A discussion I had about fonts

G T's picture

A couple of days ago a friend IM'd me asking for a font recommendation. Then he asked me I had the font in a kinda off-hand 'can I have it?' kinda way. I said 'You are gonna buy it and not download it, right?'

He basically explained that they were pitching for some work (he works for a design agency) and one of the routes they were offering would contain this font but they didn't have a budget for a job they didn't yet have so usually he would 'borrow' a font of someone who already had it and then if the pitch was successful and the route chosen, they would then buy the font.

Initially I thought he meant he would download it from some dodgy site so I hassled him for this saying it supports piracy even if he's ultimately buying the font. He meant however borrowing the font off someone they knew, ie. Me in this case. That aside, I suggested that he should just contact the foundry as they often provide a limited license for test purposes or something. His main complaint about this was that it often took so long for foundries to get back to him in the past that they were usually presenting the pitch by that time and it was too late. His argument was that they ultimately bought the font if it worked. Mine was that as a company they should invest in a decent set of fonts that they will work with regularly, in the same way they would invest in legitimate software and so on.

But I guess the question this raised was; is there a solution to the problem of quick turnaround when you may not have a font, or the necessary budget to buy it yet?

I guess some people will say 'If you're not willing to pay for a font, then even if its only for a prospective job, don't use it.' But surely foundries will want people to use their fonts and maybe willing to 'lend' them out if there's a potential purchase down the line?

Any thoughts?

Thanks,

Graham

quadibloc's picture

I think you've identified a real problem.

But I don't see that there is a solution. Absent some fancy DRM system for fonts, a system of lending fonts out puts the value of product at risk. And doing so simply to deal with bureaucratic problems that their prospective customers ought to have straightened out on their own - it isn't a font foundry's fault if a company is badly organized and you need signatures from five levels to actually spend money on a font.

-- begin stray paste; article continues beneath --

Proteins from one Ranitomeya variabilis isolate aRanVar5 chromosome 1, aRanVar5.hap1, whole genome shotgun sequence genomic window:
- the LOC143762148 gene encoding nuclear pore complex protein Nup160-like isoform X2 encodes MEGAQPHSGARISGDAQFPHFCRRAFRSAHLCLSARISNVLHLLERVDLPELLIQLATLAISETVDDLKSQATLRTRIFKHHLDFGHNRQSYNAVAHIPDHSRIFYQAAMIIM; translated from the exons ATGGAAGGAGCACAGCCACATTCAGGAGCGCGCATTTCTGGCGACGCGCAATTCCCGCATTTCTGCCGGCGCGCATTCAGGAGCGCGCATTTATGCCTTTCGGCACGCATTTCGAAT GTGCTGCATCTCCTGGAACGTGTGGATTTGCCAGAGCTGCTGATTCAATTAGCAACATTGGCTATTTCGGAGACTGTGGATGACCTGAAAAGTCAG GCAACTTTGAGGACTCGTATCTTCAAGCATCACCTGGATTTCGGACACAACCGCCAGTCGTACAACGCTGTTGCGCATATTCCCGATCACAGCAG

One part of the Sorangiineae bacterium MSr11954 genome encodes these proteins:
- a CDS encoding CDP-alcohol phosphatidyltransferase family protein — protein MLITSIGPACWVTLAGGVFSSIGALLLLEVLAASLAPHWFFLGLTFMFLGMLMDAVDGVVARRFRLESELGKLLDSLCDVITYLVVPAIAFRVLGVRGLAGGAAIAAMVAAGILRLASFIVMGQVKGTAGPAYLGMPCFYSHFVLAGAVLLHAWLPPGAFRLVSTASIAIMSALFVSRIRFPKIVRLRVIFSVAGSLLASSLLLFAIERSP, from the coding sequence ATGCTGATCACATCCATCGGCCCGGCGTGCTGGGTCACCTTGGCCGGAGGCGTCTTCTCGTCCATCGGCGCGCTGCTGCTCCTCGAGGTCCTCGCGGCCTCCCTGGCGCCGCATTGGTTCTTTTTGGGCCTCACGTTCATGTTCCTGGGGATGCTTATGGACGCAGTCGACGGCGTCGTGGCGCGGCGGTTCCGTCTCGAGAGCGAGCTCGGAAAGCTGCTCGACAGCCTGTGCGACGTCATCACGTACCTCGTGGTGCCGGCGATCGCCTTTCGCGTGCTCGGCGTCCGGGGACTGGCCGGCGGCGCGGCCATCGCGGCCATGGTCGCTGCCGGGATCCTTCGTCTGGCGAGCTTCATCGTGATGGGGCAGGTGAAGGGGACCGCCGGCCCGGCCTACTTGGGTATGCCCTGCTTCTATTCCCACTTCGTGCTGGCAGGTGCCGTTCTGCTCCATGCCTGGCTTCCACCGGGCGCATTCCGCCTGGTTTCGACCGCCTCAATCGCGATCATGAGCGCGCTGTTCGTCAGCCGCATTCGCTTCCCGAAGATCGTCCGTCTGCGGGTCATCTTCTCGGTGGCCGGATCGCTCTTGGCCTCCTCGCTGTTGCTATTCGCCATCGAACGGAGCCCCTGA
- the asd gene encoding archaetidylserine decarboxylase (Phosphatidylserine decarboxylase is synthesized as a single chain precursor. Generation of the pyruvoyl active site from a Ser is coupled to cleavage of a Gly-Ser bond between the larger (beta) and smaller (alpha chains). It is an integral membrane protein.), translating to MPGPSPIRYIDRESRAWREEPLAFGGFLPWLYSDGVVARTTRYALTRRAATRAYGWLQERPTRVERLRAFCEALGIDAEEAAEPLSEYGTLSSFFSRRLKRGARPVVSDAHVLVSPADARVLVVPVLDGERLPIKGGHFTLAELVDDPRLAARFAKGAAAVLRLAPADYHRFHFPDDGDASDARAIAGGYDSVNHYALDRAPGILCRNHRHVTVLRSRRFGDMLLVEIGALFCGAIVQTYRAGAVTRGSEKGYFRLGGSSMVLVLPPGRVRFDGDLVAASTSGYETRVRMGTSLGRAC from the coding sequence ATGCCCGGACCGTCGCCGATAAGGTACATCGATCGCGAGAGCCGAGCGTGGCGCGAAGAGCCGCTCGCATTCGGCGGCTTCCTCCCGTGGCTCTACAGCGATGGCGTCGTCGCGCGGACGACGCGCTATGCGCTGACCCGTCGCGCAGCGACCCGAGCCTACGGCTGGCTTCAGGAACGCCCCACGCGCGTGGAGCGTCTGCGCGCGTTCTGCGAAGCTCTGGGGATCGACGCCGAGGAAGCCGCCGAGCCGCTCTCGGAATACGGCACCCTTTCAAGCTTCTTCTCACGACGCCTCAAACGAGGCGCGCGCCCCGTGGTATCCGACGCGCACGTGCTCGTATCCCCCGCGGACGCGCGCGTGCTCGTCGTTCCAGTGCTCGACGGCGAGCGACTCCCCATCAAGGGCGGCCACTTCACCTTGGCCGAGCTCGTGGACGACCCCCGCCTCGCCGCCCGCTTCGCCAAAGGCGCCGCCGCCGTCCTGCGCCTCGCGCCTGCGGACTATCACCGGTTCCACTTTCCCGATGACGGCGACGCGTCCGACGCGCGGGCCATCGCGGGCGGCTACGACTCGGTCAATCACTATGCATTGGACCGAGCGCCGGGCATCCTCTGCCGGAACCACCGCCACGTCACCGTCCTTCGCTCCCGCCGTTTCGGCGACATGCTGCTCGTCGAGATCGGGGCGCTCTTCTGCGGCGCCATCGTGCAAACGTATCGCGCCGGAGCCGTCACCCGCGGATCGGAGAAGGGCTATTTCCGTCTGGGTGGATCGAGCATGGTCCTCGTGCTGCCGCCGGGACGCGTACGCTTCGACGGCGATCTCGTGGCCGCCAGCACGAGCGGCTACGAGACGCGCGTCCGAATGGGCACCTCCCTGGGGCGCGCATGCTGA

That being said, there's another point of view, too: that while home computer users can use whatever font without being traced, businesses are visible, easy to sue, so in general they're trustworthy as far as obeying licenses is concerned.

Worse yet, though, for type designers is the state of demand in the font market. Once people have the standards - Times Roman, Caledonia, Garamond, Lydian, Baskerville, Bodoni, Helvetica, Univers, Optima, Palatino, Copperplate Gothic, Eurostile, Clarendon - some well-known display fonts - Peignot, Hobo, Papyrus, Mistral, Ondine - and perhaps what is currently fashionable - Stone, Lucida - they're pretty much satisfied.

Art departments at major publishers, advertising agencies, or companies, therefore, basically form the market that most of the typeface designers here are addressing. This is a very small market. And the people in that small market generally know their business... and probably don't need the help some sort of font lending system would give.

So the real problem is to expand the font market; to give a broader section of corporate customers, at least, reasons to get more creative in their choice of fonts to license. Giving the ordinary consumer choices beyond what comes with applications and those "lousy font CDs"... might be a challenge likely to remain unmet, but it's another frontier.

BeauW's picture

It sounds like you are talking about a type-setting service.
Your friend could hire you (or the foundry) to set the sample he needs for a few cents per character, like back in the photo-compositing days.

Té Rowan's picture

Do any foundries have such a service already (Send'em the text and the money, get back an AI file or an EPS file or whatever)?

Bendy's picture

When I approached Village, they were very helpful in setting text in fonts of my choice before buying and sent a pdf.

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